In re-reading Romans 1 today, I could not help but reflect on two major exchanges recorded in Scripture. The first one is found in Paul’s letter to the church at Rome:

The wrath of God is being revealed from heaven against all the godlessness and wickedness of people, who suppress the truth by their wickedness, since what may be known about God is plain to them, because God has made it plain to them. For since the creation of the world God’s invisible qualities—his eternal power and divine nature—have been clearly seen, being understood from what has been made, so that people are without excuse.

ImageFor although they knew God, they neither glorified him as God nor gave thanks to him, but their thinking became futile and their foolish hearts were darkened. Although they claimed to be wise, they became fools and exchanged the glory of the immortal God for images made to look like a mortal human being and birds and animals and reptiles.

Therefore God gave them over in the sinful desires of their hearts to sexual impurity for the degrading of their bodies with one another. They exchanged the truth about God for a lie, and worshiped and served created things rather than the Creator—who is forever praised. Amen. (Romans 1:18-25)

Here humankind makes the exchange. They exchanged the true God for false gods and therefore ended up worshiping that which they themselves created. The consequences of this action are disaster. God allows people to make this choice and to face the consequences. It leads to a downward spiral and deeper depravity and ultimately to death and separation from God. This is NOT a good exchange.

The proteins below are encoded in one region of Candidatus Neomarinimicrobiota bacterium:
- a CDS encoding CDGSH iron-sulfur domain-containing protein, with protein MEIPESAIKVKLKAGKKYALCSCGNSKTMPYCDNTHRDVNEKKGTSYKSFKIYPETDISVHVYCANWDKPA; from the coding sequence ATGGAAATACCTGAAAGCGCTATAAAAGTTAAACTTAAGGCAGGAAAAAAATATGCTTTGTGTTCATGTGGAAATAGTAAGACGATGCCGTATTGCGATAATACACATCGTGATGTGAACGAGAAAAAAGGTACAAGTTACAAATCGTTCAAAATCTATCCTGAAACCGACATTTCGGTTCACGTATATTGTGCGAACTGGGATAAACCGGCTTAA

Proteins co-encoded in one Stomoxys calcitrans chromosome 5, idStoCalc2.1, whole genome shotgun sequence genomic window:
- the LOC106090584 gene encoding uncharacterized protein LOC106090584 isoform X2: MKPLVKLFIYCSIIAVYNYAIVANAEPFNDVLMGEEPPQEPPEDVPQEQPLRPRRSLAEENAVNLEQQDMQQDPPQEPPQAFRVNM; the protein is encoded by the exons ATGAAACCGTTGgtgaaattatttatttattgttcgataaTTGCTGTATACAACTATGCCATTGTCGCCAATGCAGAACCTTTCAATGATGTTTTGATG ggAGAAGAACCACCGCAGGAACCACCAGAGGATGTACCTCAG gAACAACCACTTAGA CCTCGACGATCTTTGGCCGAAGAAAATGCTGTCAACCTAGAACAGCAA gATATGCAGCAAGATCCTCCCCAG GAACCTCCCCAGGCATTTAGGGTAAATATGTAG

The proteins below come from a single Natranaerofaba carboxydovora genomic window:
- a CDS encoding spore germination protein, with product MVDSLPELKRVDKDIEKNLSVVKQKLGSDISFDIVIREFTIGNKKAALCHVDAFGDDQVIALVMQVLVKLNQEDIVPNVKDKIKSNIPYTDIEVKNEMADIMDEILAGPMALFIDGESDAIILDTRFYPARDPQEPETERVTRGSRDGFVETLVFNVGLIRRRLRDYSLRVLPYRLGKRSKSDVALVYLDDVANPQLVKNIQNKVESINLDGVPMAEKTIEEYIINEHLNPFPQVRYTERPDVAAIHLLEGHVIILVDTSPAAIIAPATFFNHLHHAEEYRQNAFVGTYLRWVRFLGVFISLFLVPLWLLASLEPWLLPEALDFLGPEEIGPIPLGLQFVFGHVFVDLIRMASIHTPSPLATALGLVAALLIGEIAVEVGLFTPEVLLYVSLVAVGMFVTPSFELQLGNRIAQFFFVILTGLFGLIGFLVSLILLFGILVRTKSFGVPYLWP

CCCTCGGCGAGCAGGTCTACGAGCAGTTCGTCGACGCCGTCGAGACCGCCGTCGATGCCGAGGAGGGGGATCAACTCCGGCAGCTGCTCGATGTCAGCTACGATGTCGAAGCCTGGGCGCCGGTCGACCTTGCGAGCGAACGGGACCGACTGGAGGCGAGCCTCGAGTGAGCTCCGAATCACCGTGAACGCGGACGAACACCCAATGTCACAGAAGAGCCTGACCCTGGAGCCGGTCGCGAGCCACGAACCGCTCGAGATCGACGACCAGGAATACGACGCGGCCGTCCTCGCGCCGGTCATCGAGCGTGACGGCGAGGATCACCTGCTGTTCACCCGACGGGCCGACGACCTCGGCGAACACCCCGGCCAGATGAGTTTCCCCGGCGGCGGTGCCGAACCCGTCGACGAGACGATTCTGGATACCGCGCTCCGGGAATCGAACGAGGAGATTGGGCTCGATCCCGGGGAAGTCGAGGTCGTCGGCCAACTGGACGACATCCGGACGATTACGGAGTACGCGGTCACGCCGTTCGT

The second exchange that came to mind is more positive. It is also found in one of Paul’s letters, this one to the church in Corinth:

God made him who had no sin to be sin for us, so that in him we might become the righteousness of God. (2 Corinthians 5:21)

Although the word “exchange” is not used, an exchange is exactly what takes place. Through His sacrifice on the cross, Jesus took the sin that belonged to you and me and made it His. He died for sin paying the full penalty.  He takes our sin; we get His righteousness! The very thought of it still blows my mind. How great a God we have! How great a love He has shown! How great a Savior we worship!

The first exchange shows the downward direction of humanity sinking deeper and deeper into sin. There is willfulness about it, stubbornness. As a child stomps his or her little foot and says, “I will not!” (insert pouted lip here), human beings stomp their collective foot at the thought of a God who is Creator and Sovereign and declared, “We will not! We will do it our way! We will make our own rules! We are our own gods!”

But Jesus gives us a simple warning: For those who exalt themselves will be humbled, and those who humble themselves will be exalted. (Matthew 23:12)

Rather than demanding God acquiesce to our view of the universe, the humble person recognizes that there is a God who created him and has a claim on his life. Such a person will seek God’s will for this life and for eternity. What he discovers is that God has opened wide the gates to Heaven for all those who embrace His Son as Savior.

What might be the theme song of your life? “I Did It My Way” or “Have Thine Own Way, Lord”?

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